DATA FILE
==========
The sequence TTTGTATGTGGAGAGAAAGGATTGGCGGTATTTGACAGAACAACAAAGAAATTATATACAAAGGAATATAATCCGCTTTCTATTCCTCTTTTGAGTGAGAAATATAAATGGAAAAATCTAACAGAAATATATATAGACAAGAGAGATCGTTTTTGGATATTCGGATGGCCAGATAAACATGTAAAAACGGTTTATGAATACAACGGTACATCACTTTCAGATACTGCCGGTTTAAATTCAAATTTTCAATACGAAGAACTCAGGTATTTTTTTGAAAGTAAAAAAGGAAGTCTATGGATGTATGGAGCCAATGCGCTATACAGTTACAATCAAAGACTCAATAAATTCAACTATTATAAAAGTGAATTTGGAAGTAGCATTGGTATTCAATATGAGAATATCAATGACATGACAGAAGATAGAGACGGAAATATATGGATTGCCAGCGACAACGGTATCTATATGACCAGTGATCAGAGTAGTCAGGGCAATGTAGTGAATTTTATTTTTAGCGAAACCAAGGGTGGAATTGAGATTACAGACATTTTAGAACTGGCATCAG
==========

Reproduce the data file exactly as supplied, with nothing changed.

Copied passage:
The sequence TTTGTATGTGGAGAGAAAGGATTGGCGGTATTTGACAGAACAACAAAGAAATTATATACAAAGGAATATAATCCGCTTTCTATTCCTCTTTTGAGTGAGAAATATAAATGGAAAAATCTAACAGAAATATATATAGACAAGAGAGATCGTTTTTGGATATTCGGATGGCCAGATAAACATGTAAAAACGGTTTATGAATACAACGGTACATCACTTTCAGATACTGCCGGTTTAAATTCAAATTTTCAATACGAAGAACTCAGGTATTTTTTTGAAAGTAAAAAAGGAAGTCTATGGATGTATGGAGCCAATGCGCTATACAGTTACAATCAAAGACTCAATAAATTCAACTATTATAAAAGTGAATTTGGAAGTAGCATTGGTATTCAATATGAGAATATCAATGACATGACAGAAGATAGAGACGGAAATATATGGATTGCCAGCGACAACGGTATCTATATGACCAGTGATCAGAGTAGTCAGGGCAATGTAGTGAATTTTATTTTTAGCGAAACCAAGGGTGGAATTGAGATTACAGACATTTTAGAACTGGCATCAG